Professors showcase creativity

Alisa Holen said one-third of her job is being an active artist.

“One-third of our job as professors is teaching, one-third is service and one-third is being active in our field of study,” the associate professor of ceramics said.

Holen said students don’t always know what their instructors are capable of.

“Just like an English professor does not necessarily teach on a book they personally wrote, art professors don’t generally teach their own artwork.”

The 100 Miles: Art by Regional Collegiate Art Faculties art show gave Holen that opportunity.

The exhibit features the artwork of professors and instructors from Indiana, Illinois, and Kentucky all within a 100-mile radius of campus. The exhibit will be shown in the McCutchan Art Center/Pace Gallery until Sept. 10.

Katie Waters, a professor of art and the gallery director, said 42 different artists are featured in the exhibit.

“Every single art and graphic design instructor from USI submitted at least one piece of artwork,” Waters said. “I am very pleased with the turnout of this exhibit.”

Waters said the art and design department has wanted to do something like this for quite a while.

“We have always known there is a lot of talent around this area,” Waters said. “A number of art instructors have been recognized on the national and international level. We wanted to showcase that talent for students and members of the community.”

Waters said instructors from Illinois, Indiana, and Kentucky were asked to participate in the exhibit.

“The response we received was fantastic,” Waters said. “Every professor and instructor seemed excited about the event. I think they were simply glad to be asked to show off their own work.”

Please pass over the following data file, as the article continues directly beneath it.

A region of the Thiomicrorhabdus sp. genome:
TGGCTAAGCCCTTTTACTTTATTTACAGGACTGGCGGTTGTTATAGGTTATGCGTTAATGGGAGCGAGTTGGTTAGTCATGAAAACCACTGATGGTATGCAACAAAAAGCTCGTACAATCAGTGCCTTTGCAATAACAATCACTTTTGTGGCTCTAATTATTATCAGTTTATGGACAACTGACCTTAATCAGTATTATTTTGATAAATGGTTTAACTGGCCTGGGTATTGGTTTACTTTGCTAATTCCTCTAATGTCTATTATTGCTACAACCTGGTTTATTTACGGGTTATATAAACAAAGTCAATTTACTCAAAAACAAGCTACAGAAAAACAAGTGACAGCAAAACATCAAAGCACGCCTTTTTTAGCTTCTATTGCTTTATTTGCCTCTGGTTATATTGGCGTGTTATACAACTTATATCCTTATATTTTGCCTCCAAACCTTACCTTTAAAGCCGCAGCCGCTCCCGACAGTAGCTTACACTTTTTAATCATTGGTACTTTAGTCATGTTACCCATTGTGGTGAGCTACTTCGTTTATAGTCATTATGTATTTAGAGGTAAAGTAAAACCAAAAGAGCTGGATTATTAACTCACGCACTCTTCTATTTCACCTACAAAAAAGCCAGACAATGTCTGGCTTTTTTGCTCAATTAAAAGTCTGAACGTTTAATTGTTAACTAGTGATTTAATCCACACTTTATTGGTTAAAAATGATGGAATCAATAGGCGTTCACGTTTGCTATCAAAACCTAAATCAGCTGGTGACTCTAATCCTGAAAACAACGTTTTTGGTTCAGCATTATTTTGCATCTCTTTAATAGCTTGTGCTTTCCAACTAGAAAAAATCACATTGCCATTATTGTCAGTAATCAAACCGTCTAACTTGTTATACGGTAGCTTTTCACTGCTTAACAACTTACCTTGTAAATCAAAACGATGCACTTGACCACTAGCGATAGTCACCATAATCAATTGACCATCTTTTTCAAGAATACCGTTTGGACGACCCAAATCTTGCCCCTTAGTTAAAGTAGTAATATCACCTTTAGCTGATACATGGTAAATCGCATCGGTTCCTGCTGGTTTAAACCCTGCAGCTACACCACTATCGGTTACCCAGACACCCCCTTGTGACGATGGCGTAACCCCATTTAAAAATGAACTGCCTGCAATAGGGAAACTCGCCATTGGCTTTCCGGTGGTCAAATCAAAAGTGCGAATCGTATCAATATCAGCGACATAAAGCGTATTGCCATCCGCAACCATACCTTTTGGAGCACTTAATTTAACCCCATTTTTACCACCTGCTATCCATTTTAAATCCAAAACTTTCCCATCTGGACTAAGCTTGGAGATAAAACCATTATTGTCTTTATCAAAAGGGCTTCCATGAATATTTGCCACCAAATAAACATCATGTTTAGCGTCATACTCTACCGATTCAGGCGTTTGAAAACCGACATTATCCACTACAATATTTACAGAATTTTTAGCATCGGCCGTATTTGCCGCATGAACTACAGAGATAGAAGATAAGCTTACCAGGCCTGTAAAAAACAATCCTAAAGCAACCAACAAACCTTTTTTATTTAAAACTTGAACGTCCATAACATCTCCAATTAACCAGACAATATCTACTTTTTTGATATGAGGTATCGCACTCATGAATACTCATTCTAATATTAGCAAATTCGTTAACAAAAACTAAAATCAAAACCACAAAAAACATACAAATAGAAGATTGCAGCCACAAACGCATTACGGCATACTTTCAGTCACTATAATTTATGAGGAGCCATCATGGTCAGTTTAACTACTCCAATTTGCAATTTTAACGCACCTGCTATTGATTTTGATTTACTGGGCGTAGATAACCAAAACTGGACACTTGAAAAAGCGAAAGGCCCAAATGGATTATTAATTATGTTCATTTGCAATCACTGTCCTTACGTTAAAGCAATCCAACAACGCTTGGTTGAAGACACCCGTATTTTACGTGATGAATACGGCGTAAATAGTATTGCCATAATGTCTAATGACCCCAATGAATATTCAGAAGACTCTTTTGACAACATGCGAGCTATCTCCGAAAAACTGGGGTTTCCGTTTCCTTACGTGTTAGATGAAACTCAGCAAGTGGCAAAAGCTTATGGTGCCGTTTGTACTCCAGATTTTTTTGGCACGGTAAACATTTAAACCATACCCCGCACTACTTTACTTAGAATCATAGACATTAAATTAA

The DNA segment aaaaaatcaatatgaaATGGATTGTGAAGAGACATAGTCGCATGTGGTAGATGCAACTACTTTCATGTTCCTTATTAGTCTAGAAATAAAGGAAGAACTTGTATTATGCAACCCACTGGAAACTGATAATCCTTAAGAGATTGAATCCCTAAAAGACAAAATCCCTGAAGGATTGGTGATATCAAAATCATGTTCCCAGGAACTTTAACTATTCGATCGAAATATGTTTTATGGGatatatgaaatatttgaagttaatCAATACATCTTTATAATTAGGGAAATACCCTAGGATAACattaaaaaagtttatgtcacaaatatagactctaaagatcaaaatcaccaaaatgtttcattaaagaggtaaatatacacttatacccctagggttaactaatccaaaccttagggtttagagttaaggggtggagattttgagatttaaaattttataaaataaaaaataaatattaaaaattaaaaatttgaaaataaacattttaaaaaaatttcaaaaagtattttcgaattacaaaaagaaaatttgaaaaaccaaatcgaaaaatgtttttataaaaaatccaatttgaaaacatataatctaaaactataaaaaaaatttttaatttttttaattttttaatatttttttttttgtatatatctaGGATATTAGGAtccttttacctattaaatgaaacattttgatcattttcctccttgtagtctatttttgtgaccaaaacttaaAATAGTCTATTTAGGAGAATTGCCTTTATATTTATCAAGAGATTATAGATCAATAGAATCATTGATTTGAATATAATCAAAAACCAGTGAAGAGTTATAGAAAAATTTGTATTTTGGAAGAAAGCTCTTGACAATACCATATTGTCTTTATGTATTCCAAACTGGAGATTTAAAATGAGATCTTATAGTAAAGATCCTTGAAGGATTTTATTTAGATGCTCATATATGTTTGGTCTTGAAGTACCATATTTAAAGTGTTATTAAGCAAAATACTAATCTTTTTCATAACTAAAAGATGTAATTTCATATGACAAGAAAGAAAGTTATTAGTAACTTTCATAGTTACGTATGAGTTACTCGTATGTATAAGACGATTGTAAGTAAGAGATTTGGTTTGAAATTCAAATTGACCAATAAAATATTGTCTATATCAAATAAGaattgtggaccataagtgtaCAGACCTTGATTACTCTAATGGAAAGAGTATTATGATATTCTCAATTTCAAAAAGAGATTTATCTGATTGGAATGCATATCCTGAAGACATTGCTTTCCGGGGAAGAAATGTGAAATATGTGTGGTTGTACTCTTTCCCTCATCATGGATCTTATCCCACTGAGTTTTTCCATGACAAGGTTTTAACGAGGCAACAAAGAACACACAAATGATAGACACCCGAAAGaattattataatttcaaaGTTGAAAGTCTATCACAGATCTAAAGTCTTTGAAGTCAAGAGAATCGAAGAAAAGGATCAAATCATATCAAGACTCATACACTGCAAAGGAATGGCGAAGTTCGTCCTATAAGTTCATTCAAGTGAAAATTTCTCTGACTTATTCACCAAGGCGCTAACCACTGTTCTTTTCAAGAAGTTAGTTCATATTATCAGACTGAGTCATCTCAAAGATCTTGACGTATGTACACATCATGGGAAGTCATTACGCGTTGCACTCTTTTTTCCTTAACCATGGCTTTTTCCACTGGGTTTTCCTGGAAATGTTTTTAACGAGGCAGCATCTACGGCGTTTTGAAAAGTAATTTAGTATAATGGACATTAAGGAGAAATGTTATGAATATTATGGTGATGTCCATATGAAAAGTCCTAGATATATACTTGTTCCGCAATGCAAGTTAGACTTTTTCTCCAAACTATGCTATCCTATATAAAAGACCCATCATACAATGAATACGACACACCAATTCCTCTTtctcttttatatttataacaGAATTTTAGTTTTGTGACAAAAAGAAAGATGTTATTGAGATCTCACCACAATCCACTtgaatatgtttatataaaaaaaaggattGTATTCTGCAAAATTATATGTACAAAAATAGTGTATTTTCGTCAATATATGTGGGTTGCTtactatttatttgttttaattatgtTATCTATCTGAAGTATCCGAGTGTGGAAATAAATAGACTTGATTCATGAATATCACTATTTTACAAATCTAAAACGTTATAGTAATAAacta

Waters said students don’t always get to see what their professors make on their own time.

“I think students can forget those who teach are also artists,” Waters said. “Exhibits like this show students their professors know what they are talking about and display their creativity.”

Waters said when people look at the exhibit they will be impressed.

“When people look at a great piece of art, they don’t expect the artist to be an instructor at a small-town university,” Waters said. “They will be surprised to find most of these fantastic pieces of art have been submitted by artists just like that.”

Holen said she submitted two ceramic sculptures titled “The Revelator” and “The Moonshiner” as well as one functional ceramic piece.

“’The Moonshiner’ and ‘The Revelator’ were inspired by two printmaking pieces professor Brett Anderson did of him and his wife,” Holen said. “Anderson has such a creative mind, and his prints inspired me to make them into something three-dimensional.”

Holen said the act of taking a print and making it into a sculpture was like making a “tongue in cheek” statement to the high arts.

“Print-making and ceramics used to get a bad rap from people not involved in the art community,” Holen said. “Both were seen as ‘Functional’ arts, or as Craft. Sculpture has always been perceived as a high art, so a Printmaker and a Potter collaborating to make sculptural works is a fun statement.”

Holen said the exhibit has been a wonderful opportunity to communicate with other artists about their work.

“It’s nice to see what is going on with other professors in the area,” Holen said. “To be able to network with them and collaborate is an opportunity we don’t usually get.”